Last updated on February 2019

Bariatric Lap Band Surgery as a Treatment for Knee Osteoarthritis


Brief description of study

The primary purpose of this study is to evaluate laparoscopic gastric banding (LAGB) surgery as a treatment option for obese patients with pain from knee osteoarthritis (KOA) refractory to medical treatment. The primary outcome will be the reduction in OA-related pain and disability after LAGB.

Detailed Study Description

This is a pilot study of 15 (may need to consent/screen 30 patients to have 15 enrolled) obese patients (BMI 30-40) with painful knee osteoarthritis. Although prior studies have reported musculoskeletal secondary outcomes following various types of bariatric surgery, investigators propose the evaluation of laparoscopic gastric banding (LAGB) to treat a cohort of patients with moderate to severe knee osteoarthritis.

Once eligible patients are identified by rheumatologists and/or bariatric team and consented for the study, they will have bilateral knee radiographs (standard of care) to ensure they have a sufficient degree of OA. Patients will then be referred to the bariatric surgeons, who will then confirm the patients' interest, understanding and suitability for the LAGB surgery which is a FDA approved procedurefor patients with a BMI >30 and at least one obesity-related comorbidity (including knee OA)37. It is the application of this approved procedure that constitutes the research question should LAGB surgery be considered as a treatment option to improve pain and physical disability in patients with knee OA? During the pre-operative process patients will be given study questionnaires to evaluate knee pain and function, have a musculoskeletal exam and blood/urine will be collected.These procedures will be repeated at post-operative intervals to track response of the knees to the LAGB.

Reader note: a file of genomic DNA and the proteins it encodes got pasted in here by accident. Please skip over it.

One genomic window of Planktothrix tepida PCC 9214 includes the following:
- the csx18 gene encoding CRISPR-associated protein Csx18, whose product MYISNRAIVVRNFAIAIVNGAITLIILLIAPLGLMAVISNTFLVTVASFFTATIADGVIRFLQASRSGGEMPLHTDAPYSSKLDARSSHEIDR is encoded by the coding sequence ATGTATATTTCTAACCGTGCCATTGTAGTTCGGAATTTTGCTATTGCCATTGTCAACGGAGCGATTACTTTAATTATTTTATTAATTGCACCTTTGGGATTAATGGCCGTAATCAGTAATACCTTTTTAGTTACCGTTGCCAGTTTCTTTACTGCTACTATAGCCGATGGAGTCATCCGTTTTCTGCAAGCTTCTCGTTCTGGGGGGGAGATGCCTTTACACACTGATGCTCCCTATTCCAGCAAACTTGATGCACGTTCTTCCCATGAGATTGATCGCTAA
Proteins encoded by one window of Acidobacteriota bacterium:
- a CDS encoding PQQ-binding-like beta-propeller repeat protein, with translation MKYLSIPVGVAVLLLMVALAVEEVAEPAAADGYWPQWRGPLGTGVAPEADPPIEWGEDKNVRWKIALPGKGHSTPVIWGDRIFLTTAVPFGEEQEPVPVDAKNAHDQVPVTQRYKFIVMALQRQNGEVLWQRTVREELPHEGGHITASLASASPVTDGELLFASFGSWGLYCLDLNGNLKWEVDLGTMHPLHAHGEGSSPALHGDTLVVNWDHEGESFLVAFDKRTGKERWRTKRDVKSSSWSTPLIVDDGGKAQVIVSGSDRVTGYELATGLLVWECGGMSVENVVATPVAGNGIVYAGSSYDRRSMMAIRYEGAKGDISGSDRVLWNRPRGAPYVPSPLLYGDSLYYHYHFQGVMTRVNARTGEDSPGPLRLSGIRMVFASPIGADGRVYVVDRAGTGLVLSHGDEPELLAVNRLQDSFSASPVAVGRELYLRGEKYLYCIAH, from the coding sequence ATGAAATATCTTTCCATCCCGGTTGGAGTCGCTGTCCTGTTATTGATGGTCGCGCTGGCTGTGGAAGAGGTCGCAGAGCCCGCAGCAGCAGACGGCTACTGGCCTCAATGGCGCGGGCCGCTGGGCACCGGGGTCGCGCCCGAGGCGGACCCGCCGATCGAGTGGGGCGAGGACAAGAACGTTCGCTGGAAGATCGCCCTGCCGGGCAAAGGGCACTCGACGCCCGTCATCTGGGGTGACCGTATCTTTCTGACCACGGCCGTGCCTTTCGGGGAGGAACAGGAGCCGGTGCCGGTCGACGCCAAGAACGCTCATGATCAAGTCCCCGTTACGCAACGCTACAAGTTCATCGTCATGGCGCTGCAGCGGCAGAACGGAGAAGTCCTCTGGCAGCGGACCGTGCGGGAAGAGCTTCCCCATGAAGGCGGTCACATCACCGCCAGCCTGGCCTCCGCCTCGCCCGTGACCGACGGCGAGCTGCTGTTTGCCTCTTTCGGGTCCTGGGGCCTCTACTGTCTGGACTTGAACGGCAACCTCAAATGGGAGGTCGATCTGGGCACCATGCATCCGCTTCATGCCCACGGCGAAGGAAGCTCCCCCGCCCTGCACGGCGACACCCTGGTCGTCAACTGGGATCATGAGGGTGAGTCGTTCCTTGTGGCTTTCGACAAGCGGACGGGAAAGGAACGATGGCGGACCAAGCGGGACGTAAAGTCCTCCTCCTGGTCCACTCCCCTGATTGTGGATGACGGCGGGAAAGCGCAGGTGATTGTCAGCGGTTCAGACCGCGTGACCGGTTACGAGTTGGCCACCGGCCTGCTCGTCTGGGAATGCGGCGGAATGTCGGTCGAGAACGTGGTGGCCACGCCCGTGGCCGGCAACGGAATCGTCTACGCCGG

The primary outcome measure is improvement in OA-related knee pain and physical disability. Improvement of pain and function will be defined by changes in the VAS, WOMAC, AORC and KOOS scores. The degree of improvement required to qualify as such will be described in the methods sections below.

Secondary outcome measures include (1) radiographic evidence of OA progression or worsening despite the LABG, (2) weight loss, and (3) reduction or discontinuation of pain medication.

Clinical Study Identifier: NCT02272218

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